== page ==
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I'm trying to split a dict from a certain point in the dict. It seemed like doing a simple items_dict[3:] would work but it did not work.

items_dict = {
    "Cannon barrels":10,
    "Cannon furnace":12,
    "Bronze arrowheads":39,
    "Iron arrowheads":40,
    "Steel arrowheads":41,
    "Mithril arrowheads":42,
    "Adamant arrowheads":4
print items_dict[3:] # Nope, this won't work
print items_dict["Candle"] # This will of course, but only returns the Candle's number

I only figured out how to slice a dictionary by keys that start with a certain string, but I just want to know how to slice a dictionary similar to a list.

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Looks like maybe you should rethink your datastructures. I don't think it's a good idea to use an OrderedDict here. –  John La Rooy May 20 '13 at 2:54

6 Answers 6

up vote 2 down vote accepted

If you want to split after n keys - no guarantee over the order.

d1 = {key: value for i, (key, value) in enumerate(d.items()) if i < n}
d2 = {key: value for i, (key, value) in enumerate(d.items()) if i >= n}
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this still doesnt give him any control over which 3 keys ... –  Joran Beasley May 20 '13 at 2:53
viewitems is python2.7. items will work on python2 or python3. –  mgilson May 20 '13 at 2:53
You could also do something like: {k:d[k] for k in islice(d,...)} –  mgilson May 20 '13 at 2:54
Using an OrderedDict as suggested in an answer below and in the comment above, this worked just as needed! –  Hairr May 20 '13 at 3:12
@mgilson, islice is much better, but with an iter(d) so you save looping over stuff multiple times. –  John La Rooy May 20 '13 at 3:36

Dictionaries don't have order, so you can't split it from a certain point. Looking at the dictionary you have there, you can't know ahead of time what the first element will be.

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If you want a dictionary where the keys are stored in order, use collections.OrderedDict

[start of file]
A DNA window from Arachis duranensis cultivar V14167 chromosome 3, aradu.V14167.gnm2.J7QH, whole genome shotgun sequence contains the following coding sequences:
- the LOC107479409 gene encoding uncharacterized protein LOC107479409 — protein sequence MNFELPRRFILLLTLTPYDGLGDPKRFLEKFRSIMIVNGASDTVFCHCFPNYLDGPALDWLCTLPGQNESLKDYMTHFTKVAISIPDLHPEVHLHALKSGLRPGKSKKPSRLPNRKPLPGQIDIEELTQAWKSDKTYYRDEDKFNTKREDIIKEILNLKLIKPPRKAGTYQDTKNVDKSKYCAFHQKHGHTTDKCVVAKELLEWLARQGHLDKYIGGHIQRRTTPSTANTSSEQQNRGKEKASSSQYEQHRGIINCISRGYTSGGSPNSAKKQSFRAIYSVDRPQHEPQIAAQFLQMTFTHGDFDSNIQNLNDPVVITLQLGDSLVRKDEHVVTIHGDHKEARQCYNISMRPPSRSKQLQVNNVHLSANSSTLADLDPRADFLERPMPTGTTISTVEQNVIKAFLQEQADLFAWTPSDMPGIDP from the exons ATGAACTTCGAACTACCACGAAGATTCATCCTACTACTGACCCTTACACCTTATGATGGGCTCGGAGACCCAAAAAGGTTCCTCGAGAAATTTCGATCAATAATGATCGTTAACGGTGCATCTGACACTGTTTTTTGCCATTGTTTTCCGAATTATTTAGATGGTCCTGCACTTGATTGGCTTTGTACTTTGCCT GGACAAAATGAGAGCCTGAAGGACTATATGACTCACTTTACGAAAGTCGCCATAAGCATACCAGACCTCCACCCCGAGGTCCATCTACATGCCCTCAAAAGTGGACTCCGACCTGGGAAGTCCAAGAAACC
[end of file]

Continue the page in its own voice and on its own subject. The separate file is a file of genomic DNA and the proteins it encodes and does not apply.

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items = [
    ("Cannon barrels",10),
    ("Cannon furnace",12),

items_dict = dict(items)

items_3_dict = dict(items[3:])

doesnt exactly answer your question (see @mgilson answer) , but provides a path forward

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ditems = items_dict.items()
d1, d2 = dict(ditems[:3]), dict(ditems[3:])

{'Iron arrowheads': 40, 'Adamant arrowheads': 4, 'Mithril arrowheads': 42}
{'Candle': 36, 'Cannon barrels': 10, 'Steel arrowheads': 41, 'Cannon furnace': 12, 'Bronze arrowheads': 39}

Or creating a function to split an iterable about an n-th value

from itertools import islice

def split(iterable,point): 
    return islice(iterable,None,point), islice(iterable,point,None)

d1, d2 = (dict(segment) for segment in split(items_dict.items(),3))

This will split it about the third entry.

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no it wont ... a dict has no concept of "third entry" ... it will create a dict with 3 of the items and another dict with the rest ... but there is no concept of "third entry" –  Joran Beasley May 20 '13 at 3:10
@JoranBeasley (yes it's unorderded) but it still has N (k,v) pairs which I meant by entry, so even though the 3rd pair is indeterminate it still has a third pair. –  HennyH May 20 '13 at 3:19

You could make a custom class (example only - slicing only works for [1:4] syntax, and dict[missing_key] returns None instead of throwing an exception):

>>> class SliceDict(collections.OrderedDict):
...     def __getitem__(self, val):
...         if isinstance(val, slice):
...             return {key: value for i, (key, value) in enumerate(d.items()) if val.start < i < val.stop}
...         else:
...             return self.get(val)

Now we can add your items dict:

>>> d = SliceDict(items_dict)
SliceDict([('Adamant arrowheads', 4), ('Mithril arrowheads', 42), ('Iron arrowheads', 40), ('Candle', 36), ('Cannon barrels', 10), ('Steel arrowheads', 41), ('Cannon furnace', 12), ('Bronze arrowheads', 39)])
>>> d[1:5]
{'Candle': 36, 'Cannon barrels': 10, 'Iron arrowheads': 40}
>>> d['Candle']
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